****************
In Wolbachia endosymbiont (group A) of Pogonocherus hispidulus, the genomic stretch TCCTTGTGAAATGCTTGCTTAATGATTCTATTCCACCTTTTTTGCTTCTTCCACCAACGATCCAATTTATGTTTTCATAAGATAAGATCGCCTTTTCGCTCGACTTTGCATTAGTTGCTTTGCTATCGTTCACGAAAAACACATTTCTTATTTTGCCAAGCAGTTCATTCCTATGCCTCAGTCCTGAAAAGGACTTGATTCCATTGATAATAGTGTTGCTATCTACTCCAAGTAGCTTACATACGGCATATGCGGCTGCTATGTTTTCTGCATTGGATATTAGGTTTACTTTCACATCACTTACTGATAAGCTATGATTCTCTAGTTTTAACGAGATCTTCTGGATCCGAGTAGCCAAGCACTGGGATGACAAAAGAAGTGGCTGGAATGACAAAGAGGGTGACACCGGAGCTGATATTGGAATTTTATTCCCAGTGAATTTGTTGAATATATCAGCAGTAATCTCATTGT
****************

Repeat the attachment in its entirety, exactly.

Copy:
In Wolbachia endosymbiont (group A) of Pogonocherus hispidulus, the genomic stretch TCCTTGTGAAATGCTTGCTTAATGATTCTATTCCACCTTTTTTGCTTCTTCCACCAACGATCCAATTTATGTTTTCATAAGATAAGATCGCCTTTTCGCTCGACTTTGCATTAGTTGCTTTGCTATCGTTCACGAAAAACACATTTCTTATTTTGCCAAGCAGTTCATTCCTATGCCTCAGTCCTGAAAAGGACTTGATTCCATTGATAATAGTGTTGCTATCTACTCCAAGTAGCTTACATACGGCATATGCGGCTGCTATGTTTTCTGCATTGGATATTAGGTTTACTTTCACATCACTTACTGATAAGCTATGATTCTCTAGTTTTAACGAGATCTTCTGGATCCGAGTAGCCAAGCACTGGGATGACAAAAGAAGTGGCTGGAATGACAAAGAGGGTGACACCGGAGCTGATATTGGAATTTTATTCCCAGTGAATTTGTTGAATATATCAGCAGTAATCTCATTGT